SOAP | XML | HTTP
SOAP (Simple Object Access Protocol) is a protocol used to exchange messages between systems on the Internet. It is often used in conjunction with Web Services, which allow disparate applications and systems to integrate with each other.
SOAP is based on the XML format and defines a structure for messages exchanged between systems. These messages typically contain requests and responses that are transmitted over the HTTP protocol. SOAP is used to describe and utilize Web services by providing methods and functions that can be called over the Internet.
There are some related technologies mentioned in connection with SOAP:
WSDL (Web Service Description Language): A description language used to describe Web services and define how they can be invoked.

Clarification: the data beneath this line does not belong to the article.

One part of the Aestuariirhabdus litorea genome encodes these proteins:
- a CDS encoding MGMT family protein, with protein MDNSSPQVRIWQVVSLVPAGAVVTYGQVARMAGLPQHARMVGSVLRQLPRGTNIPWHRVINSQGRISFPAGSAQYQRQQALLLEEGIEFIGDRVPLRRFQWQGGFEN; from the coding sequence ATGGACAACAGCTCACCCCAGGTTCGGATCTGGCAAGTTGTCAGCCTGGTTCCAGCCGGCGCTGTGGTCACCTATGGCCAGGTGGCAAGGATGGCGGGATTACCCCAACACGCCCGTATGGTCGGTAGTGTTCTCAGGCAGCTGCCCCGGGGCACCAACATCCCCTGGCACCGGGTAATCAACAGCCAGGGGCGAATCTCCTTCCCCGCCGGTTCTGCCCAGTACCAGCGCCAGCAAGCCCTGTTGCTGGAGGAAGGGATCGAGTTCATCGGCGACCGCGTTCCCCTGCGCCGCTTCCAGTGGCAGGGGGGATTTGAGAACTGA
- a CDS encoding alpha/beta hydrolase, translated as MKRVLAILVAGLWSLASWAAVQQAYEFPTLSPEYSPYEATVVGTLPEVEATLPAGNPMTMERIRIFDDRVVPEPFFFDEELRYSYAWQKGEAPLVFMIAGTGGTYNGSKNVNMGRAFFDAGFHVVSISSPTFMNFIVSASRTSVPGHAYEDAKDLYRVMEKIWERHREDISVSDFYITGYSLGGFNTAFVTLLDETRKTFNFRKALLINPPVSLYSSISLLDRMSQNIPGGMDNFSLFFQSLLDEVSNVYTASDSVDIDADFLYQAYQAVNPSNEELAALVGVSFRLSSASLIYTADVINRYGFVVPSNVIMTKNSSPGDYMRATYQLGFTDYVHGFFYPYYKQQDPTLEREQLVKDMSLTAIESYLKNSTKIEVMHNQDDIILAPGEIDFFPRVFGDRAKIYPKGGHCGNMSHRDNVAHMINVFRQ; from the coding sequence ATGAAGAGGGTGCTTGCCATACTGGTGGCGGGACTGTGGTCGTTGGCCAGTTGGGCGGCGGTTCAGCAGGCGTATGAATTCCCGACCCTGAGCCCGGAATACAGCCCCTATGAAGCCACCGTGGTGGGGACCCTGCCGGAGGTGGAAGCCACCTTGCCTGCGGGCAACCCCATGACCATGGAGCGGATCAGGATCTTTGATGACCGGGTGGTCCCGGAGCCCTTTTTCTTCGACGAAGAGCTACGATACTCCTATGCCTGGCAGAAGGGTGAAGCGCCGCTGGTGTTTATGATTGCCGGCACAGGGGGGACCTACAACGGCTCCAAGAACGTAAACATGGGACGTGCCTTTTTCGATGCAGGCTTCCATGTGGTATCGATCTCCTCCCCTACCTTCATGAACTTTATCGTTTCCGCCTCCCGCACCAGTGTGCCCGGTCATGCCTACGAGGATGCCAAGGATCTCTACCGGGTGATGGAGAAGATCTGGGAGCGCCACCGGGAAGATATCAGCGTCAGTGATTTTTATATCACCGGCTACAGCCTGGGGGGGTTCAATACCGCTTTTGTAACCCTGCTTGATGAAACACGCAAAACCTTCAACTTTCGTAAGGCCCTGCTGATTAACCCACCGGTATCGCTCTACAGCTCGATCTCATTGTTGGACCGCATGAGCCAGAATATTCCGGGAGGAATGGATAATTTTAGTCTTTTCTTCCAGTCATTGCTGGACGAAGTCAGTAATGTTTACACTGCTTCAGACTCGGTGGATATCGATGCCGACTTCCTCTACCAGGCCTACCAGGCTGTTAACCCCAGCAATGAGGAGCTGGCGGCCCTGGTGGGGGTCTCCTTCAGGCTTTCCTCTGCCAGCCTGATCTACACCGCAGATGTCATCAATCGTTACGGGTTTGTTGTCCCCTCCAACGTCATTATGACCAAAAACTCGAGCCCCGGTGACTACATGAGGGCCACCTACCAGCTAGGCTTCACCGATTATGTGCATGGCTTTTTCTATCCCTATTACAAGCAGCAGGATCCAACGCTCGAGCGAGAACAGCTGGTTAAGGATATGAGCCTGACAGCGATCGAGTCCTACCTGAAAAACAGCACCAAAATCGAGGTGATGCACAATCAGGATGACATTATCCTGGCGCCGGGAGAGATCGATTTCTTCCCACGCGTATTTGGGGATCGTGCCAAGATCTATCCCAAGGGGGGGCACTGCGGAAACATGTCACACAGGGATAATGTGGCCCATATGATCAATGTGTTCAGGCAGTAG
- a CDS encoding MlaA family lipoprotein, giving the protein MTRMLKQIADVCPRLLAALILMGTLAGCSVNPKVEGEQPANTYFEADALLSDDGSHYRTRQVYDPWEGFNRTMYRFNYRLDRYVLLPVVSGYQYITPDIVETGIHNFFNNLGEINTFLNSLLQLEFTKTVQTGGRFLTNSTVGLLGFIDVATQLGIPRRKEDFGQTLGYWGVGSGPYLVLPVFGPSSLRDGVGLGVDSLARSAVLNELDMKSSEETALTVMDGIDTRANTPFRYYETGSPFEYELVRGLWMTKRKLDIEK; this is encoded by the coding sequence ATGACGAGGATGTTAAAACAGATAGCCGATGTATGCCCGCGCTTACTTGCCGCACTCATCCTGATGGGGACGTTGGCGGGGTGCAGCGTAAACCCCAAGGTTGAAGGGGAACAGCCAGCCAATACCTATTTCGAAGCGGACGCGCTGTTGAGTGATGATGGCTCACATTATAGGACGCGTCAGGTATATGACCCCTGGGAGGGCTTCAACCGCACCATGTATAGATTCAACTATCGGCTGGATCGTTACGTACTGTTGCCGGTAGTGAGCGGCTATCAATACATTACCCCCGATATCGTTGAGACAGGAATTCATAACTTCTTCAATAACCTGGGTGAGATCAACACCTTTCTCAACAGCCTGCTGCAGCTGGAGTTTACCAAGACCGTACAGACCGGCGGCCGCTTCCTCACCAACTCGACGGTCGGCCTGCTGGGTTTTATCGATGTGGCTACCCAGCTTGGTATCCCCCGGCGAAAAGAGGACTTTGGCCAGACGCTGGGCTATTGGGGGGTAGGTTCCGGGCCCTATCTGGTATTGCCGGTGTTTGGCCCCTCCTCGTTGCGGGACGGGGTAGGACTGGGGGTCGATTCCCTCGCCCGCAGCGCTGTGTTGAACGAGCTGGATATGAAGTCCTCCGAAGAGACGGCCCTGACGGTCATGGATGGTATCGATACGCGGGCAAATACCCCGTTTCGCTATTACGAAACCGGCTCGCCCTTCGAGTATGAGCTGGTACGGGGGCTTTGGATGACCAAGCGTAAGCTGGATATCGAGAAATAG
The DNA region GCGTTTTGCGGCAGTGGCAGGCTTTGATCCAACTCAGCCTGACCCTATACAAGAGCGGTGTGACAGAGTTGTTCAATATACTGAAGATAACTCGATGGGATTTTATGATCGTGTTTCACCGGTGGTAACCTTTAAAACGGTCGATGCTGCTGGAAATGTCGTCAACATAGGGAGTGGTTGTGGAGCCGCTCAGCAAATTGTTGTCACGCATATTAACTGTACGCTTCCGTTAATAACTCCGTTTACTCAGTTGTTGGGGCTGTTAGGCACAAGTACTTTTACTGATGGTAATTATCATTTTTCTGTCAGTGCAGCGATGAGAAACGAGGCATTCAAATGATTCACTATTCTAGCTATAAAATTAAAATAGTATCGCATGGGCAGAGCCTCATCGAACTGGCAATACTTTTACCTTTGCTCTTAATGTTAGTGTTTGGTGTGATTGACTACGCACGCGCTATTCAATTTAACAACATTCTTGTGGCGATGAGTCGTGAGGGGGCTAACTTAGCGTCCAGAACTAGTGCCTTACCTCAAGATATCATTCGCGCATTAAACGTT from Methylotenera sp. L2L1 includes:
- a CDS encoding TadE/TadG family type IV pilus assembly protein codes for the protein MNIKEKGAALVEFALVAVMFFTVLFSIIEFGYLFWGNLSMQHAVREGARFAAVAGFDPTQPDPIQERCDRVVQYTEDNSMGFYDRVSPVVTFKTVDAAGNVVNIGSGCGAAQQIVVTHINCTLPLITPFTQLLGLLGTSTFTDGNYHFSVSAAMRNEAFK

UDDI (Universal Description, Discovery, and Integration): A search engine for Web services that makes it possible to find and publish information about available Web services.
REST (Representational State Transfer): An architectural style for developing Web services based on the use of HTTP methods such as GET, POST, PUT, and DELETE. REST is an alternative to SOAP and is often considered more lightweight and easier to implement.
BITS experts have used SOAP in a variety of projects. A selection of case studies and references can be found below.